Wear A Bathrobe Everyday Forever

I have recently cultivated an interest in bathrobe wearing. Sometimes people forget about the bathrobe, the creepy (probably depressed) uncle of the fashion world. They wake up, shower, and move directly to people clothes, clothes designed for outdoor as well as indoor use. It’s faster and easier, but not particularly comfortable. Ah, but this is a mistake. Don’t put on your wife beater and denim cutoffs. Your regular garments will not caress your skin like falling into a swimming pool full of sheep’s wool. They will not envelop you like a mother bear’s powerful but gentle embrace. They will only serve to cover your gross nipples and junk, and that’s just not good enough.

Bathrobes ease the transition between sleep and waking. One second, you’re wrapped up in blankets on a soft cushy mattress, and the next you’re running around in a suit, answering phone calls, and entering data into a computer? It’s a wonder we don’t all get seizures or have boatloads of brain aneurisms from such a violent shift in consciousness. With a bathrobe, on the other hand, you’re lying on a couch, wrapped up in wooly fabric, barely aware of what’s going on around you, and in an overall state of perfect serenity. This is how our ape ancestors did things back when everyone was unemployed and wore bathrobes (i.e. fur) at all times. They woke up and thought, ‘What should I do today?’ Then they remembered there’s no such thing as an office and the concept of ‘giving a shit’ hadn’t been introduced to the culture. So they just relaxed in their caves all day and did cave paintings. They lived this way because millions of years of evolution had determined that it was the best way to live. Fact.

I take it one step further and sleep in the bathrobe in addition to wearing it all day. I started this practice after I woke up one morning and couldn’t find it next to the bed. I scoured the house, yelled at the dog, slammed doors, and searched YouTube for footage of lions eating baby animals. As a substitute, I draped myself in a comforter, but it was bullshit because sometimes I had to interact with the world using my hands, and in that instant, my arms would be exposed to a slight decrease in temperature. My flesh was suddenly subject to my environment’s capricious fury. The buffeting of air blown by the ceiling fan would cause my arm hairs to flutter in a way that did not please me. In a matter of moments, all my feelings of homeostasis, of perfect equilibrium with nature began to disintegrate like a house of cards dropped in a volcano just as the sun goes supernova. By the time I found my bathrobe, I’d started thinking crazy thoughts like, ‘Should I get a job?’ and ‘What do trees look like?’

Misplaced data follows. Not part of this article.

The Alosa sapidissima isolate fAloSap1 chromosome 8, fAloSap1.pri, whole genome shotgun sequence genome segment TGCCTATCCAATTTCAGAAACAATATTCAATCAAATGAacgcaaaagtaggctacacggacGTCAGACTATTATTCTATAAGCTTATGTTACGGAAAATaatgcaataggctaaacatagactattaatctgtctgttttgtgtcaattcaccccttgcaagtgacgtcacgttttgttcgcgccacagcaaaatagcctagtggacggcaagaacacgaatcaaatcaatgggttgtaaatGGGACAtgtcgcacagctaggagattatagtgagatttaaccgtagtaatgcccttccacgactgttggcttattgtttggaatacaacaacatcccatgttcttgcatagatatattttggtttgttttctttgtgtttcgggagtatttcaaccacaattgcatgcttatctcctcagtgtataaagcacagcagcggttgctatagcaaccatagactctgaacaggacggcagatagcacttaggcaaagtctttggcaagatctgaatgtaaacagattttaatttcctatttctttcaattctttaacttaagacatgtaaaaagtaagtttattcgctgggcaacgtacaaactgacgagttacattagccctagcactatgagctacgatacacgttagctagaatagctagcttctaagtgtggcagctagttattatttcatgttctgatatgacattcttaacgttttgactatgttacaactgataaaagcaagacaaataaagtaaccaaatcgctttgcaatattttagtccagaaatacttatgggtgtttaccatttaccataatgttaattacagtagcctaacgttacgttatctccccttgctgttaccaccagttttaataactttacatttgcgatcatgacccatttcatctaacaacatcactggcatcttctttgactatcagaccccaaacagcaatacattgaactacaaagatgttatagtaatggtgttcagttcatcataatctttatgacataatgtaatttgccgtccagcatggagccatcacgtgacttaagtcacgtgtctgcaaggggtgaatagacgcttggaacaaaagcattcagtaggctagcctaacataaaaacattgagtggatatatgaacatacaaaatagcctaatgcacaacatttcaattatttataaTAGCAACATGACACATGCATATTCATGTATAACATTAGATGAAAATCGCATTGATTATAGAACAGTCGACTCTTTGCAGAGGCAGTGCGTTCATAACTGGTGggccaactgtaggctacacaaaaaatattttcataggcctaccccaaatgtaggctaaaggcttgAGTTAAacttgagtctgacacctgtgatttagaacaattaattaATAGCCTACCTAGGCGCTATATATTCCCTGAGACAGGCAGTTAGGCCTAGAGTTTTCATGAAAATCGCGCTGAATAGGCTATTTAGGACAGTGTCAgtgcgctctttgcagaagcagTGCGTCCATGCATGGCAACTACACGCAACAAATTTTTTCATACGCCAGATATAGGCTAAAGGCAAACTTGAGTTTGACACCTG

There are further benefits to wearing a bathrobe at all times. Previously, I would spend a few moments each morning choosing an outfit for the day—should I wear jeans or khakis? T-shirt or button-up? Blue shoes or red shoes? None of the above, motherfucker, cause it’s another in a long (sad) line of bathrobe wearing days. Decision complete. Furthermore, your ability to transform from clothed to naked is greatly expedited, so if you spend a lot of time putting on clothes and taking them off, this is a fabulous boon. Strippers, sex addicts, and postgrads who just stopped giving a shit—this is the garment designed specifically for you.

Several times, I’ve had to go to weddings, funerals, proms, and other miscellaneous formal events, and authority figures forced me to wear a suit each time. Make no mistake, the suit is death: it’s (most often) black, it’s constricting, it’s the signature outfit of shit you don’t want to go to, and a tie is eerily symbolic of a hangman’s noose. The bathrobe, on the other hand, is life itself: it’s warm, it’s womblike, it’s liberating, and all good things happen while wearing a bathrobe. Spa day, bathrobe. Vacation, bathrobe. Honeymoon, bathrobe. Crippling depression…well, mostly good things I guess.

The problem with the bathrobe, I’ve observed, is that much like watching every episode of Lost consecutively—an activity that, oddly enough, is typically performed in a bathrobe—prolonged use can cause you to hate yourself and/or sink into a melodramatic pit of existential despair. The bathrobe develops a pungent aroma characteristic of anxiety sweat. You can’t remember what sunlight feels like. Your skin turns pale and slick with accumulated condiment spatter and other more mysterious residues. Do you have a job? Did you have a job at one time? Should you be looking for a job? You can’t remember. And then at last, your delicate mind atrophies to the point where you can’t do anything except blog about cats or write a series of poems based on scenes from Jurassic Park 2. You start spelling life as ‘lief’.

Nevertheless, the bathrobe’s an integral component of a psychologically healthy clothing rotation—especially if you have no need or desire to go outside into what I can only presume is a hostile dystopian wasteland plagued with fast moving cars, rabid dogs, and swarms of bees, a world poised on the edge of total apocalyptic meltdown, a world where the skies have turned red and all babies are stillborn. Also, it’s really hot outside and Shark Week’s on. What was I talking about? I’m so hungry. There’s no food in the house, and I’m too afraid to go get groceries. Oh God, why does my head feel like it’s full of baby snakes? Thought Catalog Logo Mark

image – Funky Tee

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